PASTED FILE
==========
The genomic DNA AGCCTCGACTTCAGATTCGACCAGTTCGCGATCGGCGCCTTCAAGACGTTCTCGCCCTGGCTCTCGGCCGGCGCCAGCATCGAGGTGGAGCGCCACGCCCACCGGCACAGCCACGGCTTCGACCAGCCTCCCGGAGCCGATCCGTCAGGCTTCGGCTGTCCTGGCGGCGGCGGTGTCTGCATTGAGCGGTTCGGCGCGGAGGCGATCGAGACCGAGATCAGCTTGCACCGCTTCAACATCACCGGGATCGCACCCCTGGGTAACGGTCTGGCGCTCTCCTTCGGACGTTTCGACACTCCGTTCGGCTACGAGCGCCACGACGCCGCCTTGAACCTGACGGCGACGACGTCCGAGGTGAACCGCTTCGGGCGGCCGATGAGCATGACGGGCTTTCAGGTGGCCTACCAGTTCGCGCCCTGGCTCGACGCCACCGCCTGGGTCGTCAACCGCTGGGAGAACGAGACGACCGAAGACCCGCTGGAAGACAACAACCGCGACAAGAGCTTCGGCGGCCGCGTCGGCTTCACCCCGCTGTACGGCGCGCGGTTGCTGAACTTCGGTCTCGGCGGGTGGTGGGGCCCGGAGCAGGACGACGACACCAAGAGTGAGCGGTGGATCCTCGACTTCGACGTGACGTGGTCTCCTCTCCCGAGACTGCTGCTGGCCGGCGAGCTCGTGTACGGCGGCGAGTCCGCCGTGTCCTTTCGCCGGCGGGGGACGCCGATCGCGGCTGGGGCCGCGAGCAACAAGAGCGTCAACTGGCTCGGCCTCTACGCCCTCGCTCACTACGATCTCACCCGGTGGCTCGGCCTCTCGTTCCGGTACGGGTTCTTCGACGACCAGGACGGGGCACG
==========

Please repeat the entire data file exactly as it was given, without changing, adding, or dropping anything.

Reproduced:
The genomic DNA AGCCTCGACTTCAGATTCGACCAGTTCGCGATCGGCGCCTTCAAGACGTTCTCGCCCTGGCTCTCGGCCGGCGCCAGCATCGAGGTGGAGCGCCACGCCCACCGGCACAGCCACGGCTTCGACCAGCCTCCCGGAGCCGATCCGTCAGGCTTCGGCTGTCCTGGCGGCGGCGGTGTCTGCATTGAGCGGTTCGGCGCGGAGGCGATCGAGACCGAGATCAGCTTGCACCGCTTCAACATCACCGGGATCGCACCCCTGGGTAACGGTCTGGCGCTCTCCTTCGGACGTTTCGACACTCCGTTCGGCTACGAGCGCCACGACGCCGCCTTGAACCTGACGGCGACGACGTCCGAGGTGAACCGCTTCGGGCGGCCGATGAGCATGACGGGCTTTCAGGTGGCCTACCAGTTCGCGCCCTGGCTCGACGCCACCGCCTGGGTCGTCAACCGCTGGGAGAACGAGACGACCGAAGACCCGCTGGAAGACAACAACCGCGACAAGAGCTTCGGCGGCCGCGTCGGCTTCACCCCGCTGTACGGCGCGCGGTTGCTGAACTTCGGTCTCGGCGGGTGGTGGGGCCCGGAGCAGGACGACGACACCAAGAGTGAGCGGTGGATCCTCGACTTCGACGTGACGTGGTCTCCTCTCCCGAGACTGCTGCTGGCCGGCGAGCTCGTGTACGGCGGCGAGTCCGCCGTGTCCTTTCGCCGGCGGGGGACGCCGATCGCGGCTGGGGCCGCGAGCAACAAGAGCGTCAACTGGCTCGGCCTCTACGCCCTCGCTCACTACGATCTCACCCGGTGGCTCGGCCTCTCGTTCCGGTACGGGTTCTTCGACGACCAGGACGGGGCACG